There is a problem that many citizens in the State of Oregon cannot receive unbiased and effective legal representation from some attorneys licensed by the State of Oregon. There is no state law that requires attorneys licensed by the State of Oregon to be accountable to all their clients by providing unbiased and effective legal representation when the clients retain these attorneys to handle their legal issues. This problem was revealed to the Oregon Legislative Assembly in the 2007 and 2009 Legislative Sessions. In the future, there will be many life events in which attorneys licensed by the State of Oregon will be required; Oregon citizens need to know that these attorneys licensed by the State of Oregon can provide unbiased and effective legal representation and can be held accountable by state law. Attorneys who can provide unbiased and effective legal representation and who are accountable by state law are essential to Oregon society where citizens can defend their citizenship rights. Without attorneys licensed by the State of Oregon who can provide unbiased and effective legal representation, there is no access to justice. SB 820 addresses this.

The Oregon Assembly for Black Affairs (OABA) has pointed out the difficulty that Black Oregonians have in obtaining effective legal representation in Oregon, regardless of their ability to pay or their status in society. It is OABA position that Blacks in Oregon receive ineffective legal representation because of fear and racism. OABA corresponded about this problem with many elements of the legal system in Oregon, which include Black attorneys as well as White attorneys, the Oregon State Bar President and Board of Governors, Oregon State Bar Executive Director, Oregon Governor, Oregon Secretary of State, Oregon Attorney General, Oregon Labor Commissioner, Oregon State Supreme Court, Oregon Legislative Assembly, and the deans of law schools in Oregon. Also the news media has been made aware of this problem. OABA believes that you, from your “learned knowledge” agree that there is racism in the legal system in Oregon and that you want to see improvement in it. SB 820 will provide for attorney accountability by statute.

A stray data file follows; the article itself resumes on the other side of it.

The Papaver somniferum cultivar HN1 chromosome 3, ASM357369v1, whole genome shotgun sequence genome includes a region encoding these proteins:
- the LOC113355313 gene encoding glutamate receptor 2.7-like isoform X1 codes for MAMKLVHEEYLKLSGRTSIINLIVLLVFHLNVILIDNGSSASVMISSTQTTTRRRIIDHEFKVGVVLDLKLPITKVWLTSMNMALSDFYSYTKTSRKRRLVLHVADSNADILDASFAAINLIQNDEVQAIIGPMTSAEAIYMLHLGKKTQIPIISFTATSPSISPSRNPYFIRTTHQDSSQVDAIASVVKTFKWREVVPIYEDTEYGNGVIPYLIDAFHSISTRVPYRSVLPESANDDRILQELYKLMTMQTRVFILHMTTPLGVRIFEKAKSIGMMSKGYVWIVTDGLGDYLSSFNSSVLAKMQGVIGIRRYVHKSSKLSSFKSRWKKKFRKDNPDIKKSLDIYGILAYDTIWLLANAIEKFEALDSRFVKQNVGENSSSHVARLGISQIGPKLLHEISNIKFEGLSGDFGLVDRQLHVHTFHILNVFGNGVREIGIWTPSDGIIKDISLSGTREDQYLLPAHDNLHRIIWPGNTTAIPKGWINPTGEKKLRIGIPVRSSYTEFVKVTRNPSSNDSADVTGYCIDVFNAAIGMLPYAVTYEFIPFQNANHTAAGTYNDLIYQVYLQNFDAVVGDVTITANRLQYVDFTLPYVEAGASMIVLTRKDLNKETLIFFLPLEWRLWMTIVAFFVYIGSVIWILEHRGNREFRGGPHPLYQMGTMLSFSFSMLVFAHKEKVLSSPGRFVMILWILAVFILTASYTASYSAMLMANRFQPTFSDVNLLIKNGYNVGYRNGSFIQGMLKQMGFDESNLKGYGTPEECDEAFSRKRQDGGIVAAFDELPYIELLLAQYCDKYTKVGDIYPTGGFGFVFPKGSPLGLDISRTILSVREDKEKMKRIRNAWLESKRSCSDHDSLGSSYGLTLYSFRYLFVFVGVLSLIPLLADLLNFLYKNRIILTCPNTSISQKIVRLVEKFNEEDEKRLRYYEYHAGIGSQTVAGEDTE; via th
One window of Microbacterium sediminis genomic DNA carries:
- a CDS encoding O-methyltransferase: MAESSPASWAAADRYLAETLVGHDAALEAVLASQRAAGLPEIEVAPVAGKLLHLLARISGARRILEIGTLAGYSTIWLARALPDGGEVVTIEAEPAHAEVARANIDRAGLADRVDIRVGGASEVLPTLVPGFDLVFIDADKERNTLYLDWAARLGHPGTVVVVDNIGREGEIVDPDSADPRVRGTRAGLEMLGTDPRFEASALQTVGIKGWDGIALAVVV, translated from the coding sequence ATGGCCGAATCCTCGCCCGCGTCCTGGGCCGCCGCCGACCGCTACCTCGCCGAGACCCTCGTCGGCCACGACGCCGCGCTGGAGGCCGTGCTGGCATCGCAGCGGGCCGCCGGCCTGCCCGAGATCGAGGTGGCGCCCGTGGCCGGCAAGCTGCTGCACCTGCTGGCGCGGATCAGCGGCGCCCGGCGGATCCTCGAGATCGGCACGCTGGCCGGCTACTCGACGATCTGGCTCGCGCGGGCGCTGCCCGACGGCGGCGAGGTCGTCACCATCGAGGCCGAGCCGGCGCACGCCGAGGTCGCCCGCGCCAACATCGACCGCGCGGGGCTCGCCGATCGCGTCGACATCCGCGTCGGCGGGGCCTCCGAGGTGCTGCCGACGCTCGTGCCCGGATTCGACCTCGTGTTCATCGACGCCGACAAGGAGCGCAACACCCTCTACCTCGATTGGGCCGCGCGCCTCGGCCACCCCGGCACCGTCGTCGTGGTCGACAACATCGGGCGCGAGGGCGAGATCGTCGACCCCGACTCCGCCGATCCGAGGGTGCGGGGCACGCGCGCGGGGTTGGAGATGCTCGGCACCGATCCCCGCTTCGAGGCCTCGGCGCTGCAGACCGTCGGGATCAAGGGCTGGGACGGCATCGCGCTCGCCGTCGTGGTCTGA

Since improving the legal status of Blacks in Oregon is part of OABA purpose, OABA believes that attorneys licensed by the State of Oregon who can provide unbiased and effective legal representation for all clients are essential to Oregon Society in overcoming racism in its legal system. OABA believes that Attorneys are the key for the U.S. Society and the Oregon Society to change to see all citizens of the United States as being one nation. Attorneys must become change agents who can provide unbiased and effective legal representation for all clients regardless of whether the attorneys look like the clients or regardless of the status of the clients in society or their ability to pay. I write you to because I believe that you agree with OABA concerning the need for attorneys licensed by the State of Oregon to be capable of providing provide unbiased and effective legal representation for all clients.

SB 820 is in Oregon Senate Judiciary Committee. The time is now to call for A SB 820 HEARING. I write to you because you are needed to help improve the Oregon legal system so that it will help the Oregon Black Community. Will you write to members of the Oregon Senate Judiciary Committee members and request that a hearing be scheduled for SB 820?

Members of the Oregon Senate Judiciary Committee are:

Chair, Senator Floyd Prozanski (D-Eugene)

Email: sen.floydprozanski@state.or.us & Capitol Phone: 503-986-1704 Vice-Chair, Senator Jeff Kruse (R-Roseburg)

Email: sen.jeffkruse@state.or.us & Capitol Phone: 503-986-1701 Senator Suzanne Bonamici (D-Beaverton) Email: sen.suzannebonamici@state.or.us & Capitol Phone: 503-986-1717 Senator Jackie Dingfelder (D-Portland)

Email: sen.jackiedingfelder@state.or.us & Capitol Phone: 503-986-1723 Senator Doug Whitsett (R-Klamath Falls)

Email: sen.dougwhitsett@state.or.us & Capitol Phone: 503-986-1728 NOW IS THE TIME TO ACT TO CALL for SB 820 HEARING!

Can OABA count on you as a Black Leader in Oregon who want to see improvement in Oregon legal system so that attorneys licensed by the State of Oregon will be required by statute to provide unbiased and effective legal representation for ALL clients? Send an email or make a call to your State Senator and State Representative; urge them to vote for SB 820!

Calvin O. L. Henry, Ph.D.

OABA President http://www.oaba.us/ OREGON ASSEMBLY FOR BLACK AFFAIRS is An Organization For CHANGE And Building A Better Oregon for the Black Community. What Benefits Black Oregonians Benefits ALL Oregonians. --- OABA, P. O. BOX 12485, SALEM, OREGON 97309